DALLAS — Decades ago, Dallas voters approved a pay raise for emergency workers. But did the city stiff the rank and file?
That’s the central question of a lawsuit that hinges on the legal interpretation of three key words written on a ballot almost four decades ago.
If the city loses the suit, taxpayers could be on the hook for billions in back pay.
Coupled with the current crisis going on with the Dallas Police and Fire Pension System fund, the city could be in a financial bind for years to come.
Sgt. Steve Toth and Andy Braddock signed up to serve the city of Dallas decades ago. They say, after all this time, they still look forward to going to work every day.
“The truth of the matter is a lot of us would have done it for next to nothing,” said Toth, a Dallas police sergeant. “We were doing something that most of us wanted to do our whole lives.”
“I love the fire department,” Braddock said. “I’ve told people if I won the lottery I’d still come to work tomorrow.”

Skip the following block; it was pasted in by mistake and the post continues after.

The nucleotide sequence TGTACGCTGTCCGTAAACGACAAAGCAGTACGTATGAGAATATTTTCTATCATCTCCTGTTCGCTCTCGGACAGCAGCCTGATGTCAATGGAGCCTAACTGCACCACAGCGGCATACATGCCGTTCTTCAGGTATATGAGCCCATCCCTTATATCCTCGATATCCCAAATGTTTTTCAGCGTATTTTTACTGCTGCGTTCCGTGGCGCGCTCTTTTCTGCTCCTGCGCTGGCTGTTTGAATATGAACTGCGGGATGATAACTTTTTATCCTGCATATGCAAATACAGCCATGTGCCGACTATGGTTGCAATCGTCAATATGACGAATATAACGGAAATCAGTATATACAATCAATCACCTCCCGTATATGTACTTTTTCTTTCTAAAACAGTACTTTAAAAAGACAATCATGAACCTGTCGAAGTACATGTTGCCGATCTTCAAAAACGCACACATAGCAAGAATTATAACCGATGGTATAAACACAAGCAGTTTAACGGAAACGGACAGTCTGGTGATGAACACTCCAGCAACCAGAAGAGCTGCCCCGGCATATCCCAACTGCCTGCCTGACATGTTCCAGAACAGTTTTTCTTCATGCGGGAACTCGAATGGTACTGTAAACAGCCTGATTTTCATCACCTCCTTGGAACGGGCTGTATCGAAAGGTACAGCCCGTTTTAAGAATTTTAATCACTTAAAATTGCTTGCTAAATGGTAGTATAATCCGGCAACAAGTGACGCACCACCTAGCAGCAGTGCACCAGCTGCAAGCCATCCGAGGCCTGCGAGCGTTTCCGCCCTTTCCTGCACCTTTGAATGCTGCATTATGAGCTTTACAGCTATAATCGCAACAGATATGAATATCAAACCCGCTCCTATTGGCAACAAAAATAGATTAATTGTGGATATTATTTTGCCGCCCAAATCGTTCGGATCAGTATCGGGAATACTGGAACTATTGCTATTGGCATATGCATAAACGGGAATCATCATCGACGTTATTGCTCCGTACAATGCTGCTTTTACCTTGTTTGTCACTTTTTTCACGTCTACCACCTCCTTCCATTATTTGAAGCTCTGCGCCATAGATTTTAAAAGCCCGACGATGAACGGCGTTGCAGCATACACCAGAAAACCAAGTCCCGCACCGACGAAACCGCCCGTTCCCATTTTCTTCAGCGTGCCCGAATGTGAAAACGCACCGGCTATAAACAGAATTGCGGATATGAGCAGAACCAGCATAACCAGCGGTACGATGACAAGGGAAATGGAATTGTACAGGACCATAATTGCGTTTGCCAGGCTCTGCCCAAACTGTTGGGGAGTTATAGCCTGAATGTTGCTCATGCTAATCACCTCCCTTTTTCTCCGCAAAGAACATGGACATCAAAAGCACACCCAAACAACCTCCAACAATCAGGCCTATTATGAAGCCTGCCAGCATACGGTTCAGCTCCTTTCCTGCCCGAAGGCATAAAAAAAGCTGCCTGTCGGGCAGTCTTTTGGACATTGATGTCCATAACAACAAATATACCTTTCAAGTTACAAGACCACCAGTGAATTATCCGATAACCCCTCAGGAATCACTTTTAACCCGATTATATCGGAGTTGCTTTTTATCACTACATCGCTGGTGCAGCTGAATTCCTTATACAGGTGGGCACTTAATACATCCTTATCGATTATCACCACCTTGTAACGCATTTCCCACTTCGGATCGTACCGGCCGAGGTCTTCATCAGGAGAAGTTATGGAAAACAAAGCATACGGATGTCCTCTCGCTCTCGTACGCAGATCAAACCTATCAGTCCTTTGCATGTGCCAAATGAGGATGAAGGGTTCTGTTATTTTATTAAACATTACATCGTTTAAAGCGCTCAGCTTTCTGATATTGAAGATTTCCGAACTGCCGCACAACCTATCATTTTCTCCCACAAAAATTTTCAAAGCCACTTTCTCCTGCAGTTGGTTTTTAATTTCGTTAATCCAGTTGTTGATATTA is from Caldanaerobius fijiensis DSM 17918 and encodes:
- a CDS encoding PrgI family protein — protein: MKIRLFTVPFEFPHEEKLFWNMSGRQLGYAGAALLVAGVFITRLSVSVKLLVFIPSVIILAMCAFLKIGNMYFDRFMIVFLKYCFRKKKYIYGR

They are two of the many plaintiffs in the legal battle with the city of Dallas over a pay dispute that has been pending in court 22 years.
“It is the longest case pending in Texas right now,” said Ted Lyon, a former Texas state senate and house member and police officer who’s now a plaintiffs attorney representing thousands of the city’s first responders against their employer.
The case has never reached a jury. “The city has filed so many (pretrial) appeals that it is really ridiculous,” Lyon said.
The legal fight dates back to a decision Dallas residents made nearly four decades ago.
In January 1979, Dallas residents went to the polls and voted to give police and firefighters a 15 percent pay raise. They also agreed to keep the different levels of pay among the different ranks in both departments the same.
This means every time, say, the captain’s rank gets a raise, so do the other ranks by that same percentage. The same goes for decreases in pay.